An academic who works on the development of brain imaging technology has been awarded an OBE in this year’s New Year Honours.
Professor Matthew Brookes from the University of Nottingham’s School of Physics and Astronomy has been recognised for services to physics.
A physicist who has spent 20 years working on the development and application of multi-modal brain imaging, Professor Brookes helped pioneer a new kind of wearable brain scanner that has potential to transform the diagnosis and understanding of a number of neurological and psychiatric disorders, including autism, epilepsy and dementia.
This new generation of brain scanner employs quantum enabled sensors to measure magnetic fields above the scalp that are generated by brain activity (a process termed magnetoencephalography (MEG)).
Professor Brookes and his team have used small, lightweight optically pumped magnetometers (OPMs), which employ the fundamental quantum physics of atoms to measure the neuromagnetic field.
The team were able to incorporate these sensors into a novel scanner design that can be worn as a helmet allowing people to move freely.
The system can be adapted to anyone, from newborns to adults, and sensors can be placed much closer to the head, dramatically enhancing data quality. OPM-MEG is also cheaper than conventional scanners.
Commenting on receiving the honour, Professor Brookes said: “I’m absolutely delighted to receive this incredible honour.
“I’ve been fortunate to work with an unbelievably talented team of scientists for many years, both here in Nottingham and with collaborators across the world, and the credit for all we have achieved must go to them.
“I’d also like to thank all of the staff and students in the Sir Peter Mansfield Imaging Centre and School of Physics and Astronomy, who make working at the University an immense pleasure.
“Most importantly, I’d like to thank my family, in particular my wife Emma and our children Isabel and Freddie, for their unwavering support over a long career”.
Professor Brookes has been a leading player in neuroimaging for many years, working on mathematical modelling for MEG data, fusion of data from multiple imaging modalities, and structural and functional MRI, before joining the UK national quantum technology programme to work on development of the new scanner.
He leads and supports a team of scientists working on MEG and actively promotes their career development, encouraging them to publish and publicise research. This has led to further awards and recognition for the team from the Institute of Physics who received the Clifford Paterson award, the Blatvanik Family Foundation the Medical Research Council and the Times Higher.
The combined efforts of Professor Brookes and his team made the commercialisation of OPM-MEG viable. Cerca Magnetics Limited was launched in July 2020 with a vision to support institutions around the world who want to use OPM-MEG technology. In it’s first 3 years Cerca has been profitable with over £13 million of sales. This has enabled the new technology to be installed in major hospitals and leading academic institutions worldwide.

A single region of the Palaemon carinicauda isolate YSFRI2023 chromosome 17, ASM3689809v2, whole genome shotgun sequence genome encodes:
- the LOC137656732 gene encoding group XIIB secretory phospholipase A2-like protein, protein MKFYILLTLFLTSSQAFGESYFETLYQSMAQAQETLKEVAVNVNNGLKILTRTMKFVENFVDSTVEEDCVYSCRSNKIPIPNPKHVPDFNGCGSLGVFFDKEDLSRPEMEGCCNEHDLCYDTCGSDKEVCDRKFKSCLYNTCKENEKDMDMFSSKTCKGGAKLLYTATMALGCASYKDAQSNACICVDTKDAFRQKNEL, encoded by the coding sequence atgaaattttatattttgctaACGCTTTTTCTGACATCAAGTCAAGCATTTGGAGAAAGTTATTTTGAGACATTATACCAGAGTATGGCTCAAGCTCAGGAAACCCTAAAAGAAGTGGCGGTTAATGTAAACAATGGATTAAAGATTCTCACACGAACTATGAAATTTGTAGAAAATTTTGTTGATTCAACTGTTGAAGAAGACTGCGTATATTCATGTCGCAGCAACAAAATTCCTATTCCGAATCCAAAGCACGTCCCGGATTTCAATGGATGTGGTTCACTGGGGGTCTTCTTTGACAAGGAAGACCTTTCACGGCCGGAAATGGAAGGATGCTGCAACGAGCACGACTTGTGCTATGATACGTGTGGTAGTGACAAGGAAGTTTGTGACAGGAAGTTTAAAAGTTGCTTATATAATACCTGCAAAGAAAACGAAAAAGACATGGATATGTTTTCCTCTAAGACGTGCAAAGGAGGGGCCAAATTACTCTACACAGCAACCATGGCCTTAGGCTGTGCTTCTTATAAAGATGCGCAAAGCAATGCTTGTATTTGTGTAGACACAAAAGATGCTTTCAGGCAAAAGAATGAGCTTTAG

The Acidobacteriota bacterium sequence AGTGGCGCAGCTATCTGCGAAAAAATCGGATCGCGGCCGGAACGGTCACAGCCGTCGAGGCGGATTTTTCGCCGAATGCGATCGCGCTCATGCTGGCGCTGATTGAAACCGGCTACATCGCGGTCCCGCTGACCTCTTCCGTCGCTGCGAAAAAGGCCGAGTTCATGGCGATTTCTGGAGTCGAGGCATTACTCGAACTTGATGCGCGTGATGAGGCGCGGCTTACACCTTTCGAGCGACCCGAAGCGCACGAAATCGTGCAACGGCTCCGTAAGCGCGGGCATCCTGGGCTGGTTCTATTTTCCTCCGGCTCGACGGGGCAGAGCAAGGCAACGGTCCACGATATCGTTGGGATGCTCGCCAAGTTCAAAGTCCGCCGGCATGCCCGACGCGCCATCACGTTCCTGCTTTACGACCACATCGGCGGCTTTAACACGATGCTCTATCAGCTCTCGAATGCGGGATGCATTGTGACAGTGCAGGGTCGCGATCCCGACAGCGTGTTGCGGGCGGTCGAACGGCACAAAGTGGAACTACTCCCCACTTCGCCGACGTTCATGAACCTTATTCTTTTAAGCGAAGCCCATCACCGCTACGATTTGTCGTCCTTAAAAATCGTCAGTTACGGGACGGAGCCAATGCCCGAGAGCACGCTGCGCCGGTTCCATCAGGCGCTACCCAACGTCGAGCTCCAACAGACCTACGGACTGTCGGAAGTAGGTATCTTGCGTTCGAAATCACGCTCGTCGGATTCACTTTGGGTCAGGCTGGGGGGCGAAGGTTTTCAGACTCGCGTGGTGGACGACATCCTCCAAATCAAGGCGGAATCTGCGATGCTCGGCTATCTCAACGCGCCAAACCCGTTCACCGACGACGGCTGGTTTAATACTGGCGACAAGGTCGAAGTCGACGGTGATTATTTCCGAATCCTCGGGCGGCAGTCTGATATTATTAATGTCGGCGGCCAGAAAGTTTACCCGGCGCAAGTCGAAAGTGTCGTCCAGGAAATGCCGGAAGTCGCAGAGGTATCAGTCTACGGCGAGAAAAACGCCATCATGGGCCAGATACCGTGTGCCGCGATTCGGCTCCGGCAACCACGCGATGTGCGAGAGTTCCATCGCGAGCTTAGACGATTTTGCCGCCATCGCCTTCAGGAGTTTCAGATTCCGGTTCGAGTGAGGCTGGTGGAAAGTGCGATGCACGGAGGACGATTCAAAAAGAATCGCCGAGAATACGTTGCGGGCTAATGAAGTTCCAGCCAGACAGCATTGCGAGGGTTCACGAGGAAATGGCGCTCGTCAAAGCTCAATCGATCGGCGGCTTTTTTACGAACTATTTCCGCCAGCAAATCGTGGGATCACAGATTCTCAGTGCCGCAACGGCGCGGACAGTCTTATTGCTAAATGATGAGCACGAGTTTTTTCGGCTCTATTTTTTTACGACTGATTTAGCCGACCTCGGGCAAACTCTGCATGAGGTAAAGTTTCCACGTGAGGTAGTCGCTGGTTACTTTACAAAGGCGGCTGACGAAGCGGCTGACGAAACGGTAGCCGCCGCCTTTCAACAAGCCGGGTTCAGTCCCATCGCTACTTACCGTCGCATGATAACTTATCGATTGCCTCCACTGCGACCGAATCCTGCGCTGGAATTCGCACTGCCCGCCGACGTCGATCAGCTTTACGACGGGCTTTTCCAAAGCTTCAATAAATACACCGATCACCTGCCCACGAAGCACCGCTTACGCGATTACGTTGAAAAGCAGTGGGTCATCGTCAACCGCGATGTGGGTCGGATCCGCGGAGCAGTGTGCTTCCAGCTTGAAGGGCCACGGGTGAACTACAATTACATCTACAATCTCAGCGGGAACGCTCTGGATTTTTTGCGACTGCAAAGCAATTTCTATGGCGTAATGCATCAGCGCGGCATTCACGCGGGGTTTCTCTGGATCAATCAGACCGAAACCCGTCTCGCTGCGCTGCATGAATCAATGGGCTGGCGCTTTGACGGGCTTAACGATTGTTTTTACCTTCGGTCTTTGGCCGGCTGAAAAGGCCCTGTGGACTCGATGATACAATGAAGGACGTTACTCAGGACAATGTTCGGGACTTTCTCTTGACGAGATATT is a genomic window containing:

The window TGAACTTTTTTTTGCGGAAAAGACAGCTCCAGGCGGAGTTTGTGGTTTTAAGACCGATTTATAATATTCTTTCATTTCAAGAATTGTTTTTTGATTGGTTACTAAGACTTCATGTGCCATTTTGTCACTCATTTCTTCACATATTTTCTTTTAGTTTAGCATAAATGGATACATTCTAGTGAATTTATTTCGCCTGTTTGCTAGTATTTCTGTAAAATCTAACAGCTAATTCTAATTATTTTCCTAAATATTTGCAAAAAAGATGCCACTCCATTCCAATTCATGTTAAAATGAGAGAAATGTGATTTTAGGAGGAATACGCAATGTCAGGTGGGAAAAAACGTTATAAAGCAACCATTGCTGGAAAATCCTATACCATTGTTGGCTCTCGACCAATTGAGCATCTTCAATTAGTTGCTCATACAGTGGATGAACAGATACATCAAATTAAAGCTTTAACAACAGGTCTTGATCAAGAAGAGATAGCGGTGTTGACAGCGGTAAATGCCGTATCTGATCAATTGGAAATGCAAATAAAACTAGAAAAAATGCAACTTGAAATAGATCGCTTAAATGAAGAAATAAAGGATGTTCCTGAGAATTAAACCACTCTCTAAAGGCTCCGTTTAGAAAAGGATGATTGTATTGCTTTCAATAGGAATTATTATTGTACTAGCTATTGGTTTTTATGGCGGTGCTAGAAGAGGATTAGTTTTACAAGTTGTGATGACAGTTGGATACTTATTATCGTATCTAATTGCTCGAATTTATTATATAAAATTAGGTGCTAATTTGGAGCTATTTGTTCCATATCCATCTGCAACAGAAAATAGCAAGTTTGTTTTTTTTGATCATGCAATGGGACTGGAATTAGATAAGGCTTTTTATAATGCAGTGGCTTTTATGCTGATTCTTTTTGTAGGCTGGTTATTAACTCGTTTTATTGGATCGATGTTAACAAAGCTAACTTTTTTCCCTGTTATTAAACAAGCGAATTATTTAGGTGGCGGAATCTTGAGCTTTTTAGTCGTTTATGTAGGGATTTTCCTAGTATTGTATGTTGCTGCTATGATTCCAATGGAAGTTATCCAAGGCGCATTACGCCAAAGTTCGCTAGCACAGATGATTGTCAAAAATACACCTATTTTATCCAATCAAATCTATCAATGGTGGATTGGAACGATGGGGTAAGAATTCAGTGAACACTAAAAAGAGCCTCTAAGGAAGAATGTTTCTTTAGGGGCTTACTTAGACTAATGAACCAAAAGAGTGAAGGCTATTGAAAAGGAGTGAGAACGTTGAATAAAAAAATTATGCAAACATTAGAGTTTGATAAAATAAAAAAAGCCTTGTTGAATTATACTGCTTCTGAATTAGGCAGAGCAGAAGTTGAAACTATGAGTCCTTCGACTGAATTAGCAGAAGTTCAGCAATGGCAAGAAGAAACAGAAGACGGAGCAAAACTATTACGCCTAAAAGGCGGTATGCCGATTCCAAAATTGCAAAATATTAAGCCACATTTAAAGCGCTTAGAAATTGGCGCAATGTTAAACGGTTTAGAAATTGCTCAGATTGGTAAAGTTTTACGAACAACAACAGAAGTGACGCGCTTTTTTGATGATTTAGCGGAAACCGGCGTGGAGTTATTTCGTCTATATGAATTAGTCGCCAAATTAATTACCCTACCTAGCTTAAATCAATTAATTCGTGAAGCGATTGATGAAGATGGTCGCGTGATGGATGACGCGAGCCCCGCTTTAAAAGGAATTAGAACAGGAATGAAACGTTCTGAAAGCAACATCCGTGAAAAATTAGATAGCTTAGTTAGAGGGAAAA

In 2021 Professor Brookes and Cerca Magnetics collaborated with national charity, Young Epilepsy to revolutionise the diagnostic experience for children with the condition by introducing the world’s first clinical wearable MEG (Magnetoencephalography) brain scanning system to its Health and Research Centre in Surrey.
Professor Richard Bowtell, Director of the Sir Peter Mansfield Imaging Centre at the University of Nottingham said: “This is a richly deserved accolade for Professor Matt Brookes. Matt’s research has had a major impact in the scientific, clinical and economic domains and he is an inspiring colleague and excellent mentor to those with whom he works, as well as being a thoroughly nice person.”
Professor Shearer West,Vice-Chancellor and President of the University of Nottingham said: “The work of Professor Brookes and his team is accelerating our understanding of brain function and builds on a long legacy of brain imaging research at the University of Nottingham. The commercialisation of the MEG system is also creating important new collaborations and taking this research around the world. We are very proud of Professor Brookes’ achievements, as we are of all of those who are connected with the University who have had their academic success recognised with a New Year Honour.”
Honorary Professor of Chemistry, Dr Simon Grant has also been awarded an MBE for services to diversity in the chemical industry. Dr Grant is Technical Director at speciality chemicals manufacturer Thomas Swan and has been in the chemical industry for over 25 years, with a focus on research and development. Dr Grant is passionate about improving diversity within the Chemical Sciences had has been a member of the Inclusion and Diversity Committee at the Royal Society of Chemistry. He also champions diversity as part of his role on the Sustainability Steering Group of the Chemical Industries Association.